Google Now 4.1 teardown reveals upcoming features like voice commands, read-aloud notifications

January 17th, 2015 | Edited by | software


The Google Search 4.1 update added some cool new features to Google Now, but there’s a lot more lurking underneath the hood.
Android Police tore into the APK, finding evidence that Google has even bigger ambitions for its digital assistant. While there is no guarantee that any of the discoveries will make it into a future update, it provides a hint at how Google wants to bring even more of its machine learning prowess into Android.
Why this matters: Google Now is one of Android’s best features because it more deeply ties you to Google services, turning your phone into a more useful tool. It’s Android’s main trump card over iOS, putting key information right on your home screen, instead of keeping it locked away inside separate applications.


A smarter Google Now

One interesting find is something called Project Hera. The best we know about it so far is that it’s part of Google’s continuing effort to more deeply tie together the web, Android, and Search. Think of it as the next step in Material Design, which has been used to bring a unified look across all of Google’s products (think how Inbox looks the same on mobile or the web). If Google can more deeply tie your search data, messages, and other info to interact between the web  and Android it makes the latter just that more powerful.
The code hints at more direct social network sharing capabilities. The icons are similar to those used on Google Glass, so all those news alerts, TV suggestions, and other cards that pop up could one day be quickly shared to your favorite network.
The lock screen also gets attention, with some kind of interaction for headsets, devices like Glass, or just more voice commands. You can already use the “Okay Google” command without unlocking the phone, but Google clearly has plans for building in more capabilities here. The code indicates that similar to how the Moto X reads aloud information, your phone may be able to read to you key notifications.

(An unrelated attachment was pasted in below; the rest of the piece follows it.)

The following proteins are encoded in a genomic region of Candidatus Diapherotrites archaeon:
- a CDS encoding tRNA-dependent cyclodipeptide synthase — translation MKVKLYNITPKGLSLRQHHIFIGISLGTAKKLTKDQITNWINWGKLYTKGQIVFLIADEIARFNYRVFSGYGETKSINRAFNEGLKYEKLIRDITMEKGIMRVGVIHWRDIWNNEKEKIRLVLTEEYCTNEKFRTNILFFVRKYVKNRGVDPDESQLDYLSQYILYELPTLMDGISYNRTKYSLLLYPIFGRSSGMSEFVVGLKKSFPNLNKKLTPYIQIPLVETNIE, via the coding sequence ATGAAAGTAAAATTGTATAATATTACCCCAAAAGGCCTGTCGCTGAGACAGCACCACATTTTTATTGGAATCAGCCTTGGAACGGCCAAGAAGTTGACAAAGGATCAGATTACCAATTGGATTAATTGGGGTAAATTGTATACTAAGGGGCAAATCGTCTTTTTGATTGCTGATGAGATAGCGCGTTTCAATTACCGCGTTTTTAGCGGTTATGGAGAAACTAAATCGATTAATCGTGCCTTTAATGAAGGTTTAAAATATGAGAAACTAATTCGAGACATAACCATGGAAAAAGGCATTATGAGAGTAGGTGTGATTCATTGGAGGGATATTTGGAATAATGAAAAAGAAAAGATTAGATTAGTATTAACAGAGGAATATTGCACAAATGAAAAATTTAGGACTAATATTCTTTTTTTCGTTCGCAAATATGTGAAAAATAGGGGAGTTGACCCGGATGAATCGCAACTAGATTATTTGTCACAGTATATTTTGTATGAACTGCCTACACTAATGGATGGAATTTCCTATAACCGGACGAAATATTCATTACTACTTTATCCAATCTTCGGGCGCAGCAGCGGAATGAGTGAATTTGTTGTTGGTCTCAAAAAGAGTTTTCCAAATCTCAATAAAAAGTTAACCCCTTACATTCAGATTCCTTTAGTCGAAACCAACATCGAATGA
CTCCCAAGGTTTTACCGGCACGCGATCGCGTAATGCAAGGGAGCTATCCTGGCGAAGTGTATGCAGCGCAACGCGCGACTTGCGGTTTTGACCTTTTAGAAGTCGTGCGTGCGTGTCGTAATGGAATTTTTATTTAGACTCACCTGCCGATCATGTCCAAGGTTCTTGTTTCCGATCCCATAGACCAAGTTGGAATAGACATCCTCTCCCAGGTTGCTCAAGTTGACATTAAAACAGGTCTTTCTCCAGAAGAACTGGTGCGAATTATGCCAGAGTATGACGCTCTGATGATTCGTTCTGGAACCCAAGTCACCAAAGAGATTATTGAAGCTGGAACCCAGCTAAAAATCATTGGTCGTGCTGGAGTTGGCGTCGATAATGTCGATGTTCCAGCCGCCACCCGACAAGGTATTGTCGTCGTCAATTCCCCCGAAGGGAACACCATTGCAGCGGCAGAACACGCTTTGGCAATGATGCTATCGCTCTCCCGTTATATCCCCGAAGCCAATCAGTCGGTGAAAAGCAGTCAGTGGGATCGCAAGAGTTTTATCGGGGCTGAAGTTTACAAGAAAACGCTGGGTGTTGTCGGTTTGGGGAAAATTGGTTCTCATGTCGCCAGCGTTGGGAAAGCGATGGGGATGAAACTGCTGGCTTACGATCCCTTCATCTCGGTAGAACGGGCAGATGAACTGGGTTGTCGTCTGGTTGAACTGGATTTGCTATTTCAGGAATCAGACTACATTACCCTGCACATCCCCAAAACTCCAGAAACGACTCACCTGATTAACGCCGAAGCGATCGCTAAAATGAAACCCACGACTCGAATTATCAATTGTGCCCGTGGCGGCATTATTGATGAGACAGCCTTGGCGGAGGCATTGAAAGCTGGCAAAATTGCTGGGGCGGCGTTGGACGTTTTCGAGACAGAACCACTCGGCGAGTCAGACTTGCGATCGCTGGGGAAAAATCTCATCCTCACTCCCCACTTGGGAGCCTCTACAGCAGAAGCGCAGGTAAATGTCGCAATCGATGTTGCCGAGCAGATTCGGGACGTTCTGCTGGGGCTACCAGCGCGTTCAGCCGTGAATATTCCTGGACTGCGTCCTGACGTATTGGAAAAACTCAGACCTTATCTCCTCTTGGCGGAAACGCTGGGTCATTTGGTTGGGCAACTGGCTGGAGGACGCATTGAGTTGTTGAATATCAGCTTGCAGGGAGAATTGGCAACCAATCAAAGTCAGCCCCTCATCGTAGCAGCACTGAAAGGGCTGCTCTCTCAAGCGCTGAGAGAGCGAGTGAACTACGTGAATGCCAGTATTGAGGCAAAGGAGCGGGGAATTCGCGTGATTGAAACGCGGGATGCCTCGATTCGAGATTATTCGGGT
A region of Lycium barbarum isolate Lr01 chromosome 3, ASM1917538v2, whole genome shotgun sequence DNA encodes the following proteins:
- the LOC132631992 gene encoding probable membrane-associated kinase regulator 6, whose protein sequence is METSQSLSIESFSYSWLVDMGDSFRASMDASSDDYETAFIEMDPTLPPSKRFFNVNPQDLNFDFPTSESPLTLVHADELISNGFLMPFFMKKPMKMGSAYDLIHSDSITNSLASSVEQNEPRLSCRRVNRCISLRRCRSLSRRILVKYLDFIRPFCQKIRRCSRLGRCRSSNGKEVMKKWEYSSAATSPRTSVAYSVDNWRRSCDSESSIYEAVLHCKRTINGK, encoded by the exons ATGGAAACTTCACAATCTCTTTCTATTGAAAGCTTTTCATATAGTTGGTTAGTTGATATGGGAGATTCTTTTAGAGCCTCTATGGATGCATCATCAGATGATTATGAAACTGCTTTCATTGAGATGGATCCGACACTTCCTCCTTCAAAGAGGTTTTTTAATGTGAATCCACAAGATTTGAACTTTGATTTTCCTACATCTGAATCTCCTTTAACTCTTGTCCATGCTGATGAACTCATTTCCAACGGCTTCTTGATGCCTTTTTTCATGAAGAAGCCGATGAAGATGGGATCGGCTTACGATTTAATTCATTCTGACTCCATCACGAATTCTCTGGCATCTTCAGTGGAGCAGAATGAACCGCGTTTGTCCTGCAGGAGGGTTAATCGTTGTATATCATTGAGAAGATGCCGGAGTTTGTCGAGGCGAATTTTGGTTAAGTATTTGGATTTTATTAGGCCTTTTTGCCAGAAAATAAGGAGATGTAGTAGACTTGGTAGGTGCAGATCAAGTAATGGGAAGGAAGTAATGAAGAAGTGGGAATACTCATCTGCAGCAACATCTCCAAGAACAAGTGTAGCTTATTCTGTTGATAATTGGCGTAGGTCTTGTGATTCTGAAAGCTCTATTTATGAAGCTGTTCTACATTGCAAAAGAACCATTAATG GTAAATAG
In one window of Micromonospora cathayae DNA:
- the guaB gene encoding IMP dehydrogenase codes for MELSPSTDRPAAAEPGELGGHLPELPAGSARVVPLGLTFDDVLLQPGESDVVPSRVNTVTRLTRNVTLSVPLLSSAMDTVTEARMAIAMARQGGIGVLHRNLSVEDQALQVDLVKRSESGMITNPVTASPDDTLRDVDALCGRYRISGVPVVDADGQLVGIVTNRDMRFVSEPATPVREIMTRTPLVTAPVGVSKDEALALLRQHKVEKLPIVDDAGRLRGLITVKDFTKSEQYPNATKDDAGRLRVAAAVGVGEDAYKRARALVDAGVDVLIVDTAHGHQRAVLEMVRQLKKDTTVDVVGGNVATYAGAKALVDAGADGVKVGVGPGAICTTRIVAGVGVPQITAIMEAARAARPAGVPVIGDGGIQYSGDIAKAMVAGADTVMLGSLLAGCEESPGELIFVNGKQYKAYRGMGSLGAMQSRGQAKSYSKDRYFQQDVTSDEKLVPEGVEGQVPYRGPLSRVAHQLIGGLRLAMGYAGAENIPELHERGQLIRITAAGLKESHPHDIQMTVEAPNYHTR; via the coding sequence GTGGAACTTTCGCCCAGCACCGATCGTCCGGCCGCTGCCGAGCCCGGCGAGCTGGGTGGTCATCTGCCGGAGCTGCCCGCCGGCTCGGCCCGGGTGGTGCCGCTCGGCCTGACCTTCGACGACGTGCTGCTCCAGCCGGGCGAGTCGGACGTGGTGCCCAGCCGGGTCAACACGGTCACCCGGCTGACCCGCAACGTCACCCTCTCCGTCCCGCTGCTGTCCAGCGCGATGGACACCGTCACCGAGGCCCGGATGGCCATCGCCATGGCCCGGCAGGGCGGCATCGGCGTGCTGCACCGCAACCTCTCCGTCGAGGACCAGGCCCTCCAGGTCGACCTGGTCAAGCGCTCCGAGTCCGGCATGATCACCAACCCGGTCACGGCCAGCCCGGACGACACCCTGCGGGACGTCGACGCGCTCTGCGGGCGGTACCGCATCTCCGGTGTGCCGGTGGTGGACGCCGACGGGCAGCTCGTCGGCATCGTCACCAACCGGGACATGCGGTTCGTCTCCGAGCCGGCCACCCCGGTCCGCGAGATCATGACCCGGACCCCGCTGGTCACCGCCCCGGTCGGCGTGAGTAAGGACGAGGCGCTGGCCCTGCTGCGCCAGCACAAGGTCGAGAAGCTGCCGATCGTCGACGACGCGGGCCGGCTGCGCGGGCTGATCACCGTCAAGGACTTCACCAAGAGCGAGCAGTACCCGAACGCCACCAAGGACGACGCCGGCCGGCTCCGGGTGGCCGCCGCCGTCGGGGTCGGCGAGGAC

One feature that’s already in place is the way the Google Now Launcher will now hang around in the foreground when you’re interacting with certain apps. This could vary, of course, depending on your specific device’s user interface. But it’s a better visual cue for what task you were working on.
Another item I’m rooting for is the capability to copy text over from your browser to your phone. Pushbullet recently added a feature like this, but it would be great to have it as a native Android feature. The code Android Police found offers some good evidence, so let’s hope it shows up eventually.

No matter which of these pan out, you’re likely to see a lot more Google Now interaction in the future of Android. We’ll keep an eye out for such features should they ever materialize.


Protecting yourself on social networks

January 15th, 2015 | Edited by | software


We all love to spend time (some would say waste time) fooling around on Facebook, Twitter, and other services. We also use these sites for serious, professional reasons. But like almost everything else on the Internet, they’re inherently dangerous. Hackers can use social media to discover your private information and to deliver spam or malware. You can be stalked and bullied through social media. It can ruin your reputation, your career, and your life.
So you need to protect yourself. Follow these rules and your online social life won’t become anti-social.


Protect your account

Of course, you should never give anyone else your password to a social network. And you shouldn’t let them steal it, either. Use a long, strong password containing upper- and lowercase letters, numbers, and punctuation. And use a unique password for every site.
If you can’t remember all of those long and complex passwords, install a password manager onto your computer, tablet, and phone. Many of them are cross-platform.
But don’t depend on just the password. Most sites offer some form of two-step authentication, which requires you to prove your identity using both a password and an external factor, such as a text sent to your smartphone.

Be careful about what you post

Sharing too much personal information can cause considerable harm. If you let your social media network know that you’re on vacation, someone may take that as an invitation to burgle your house. Your physical address, your phone number, and even your birthday can be used against you by an identity thief.
The wrong post can also hurt an important relationship or a prospective job. Photos of you drinking or with your arms around the wrong person can create conflicts and make you appear immature or irresponsible.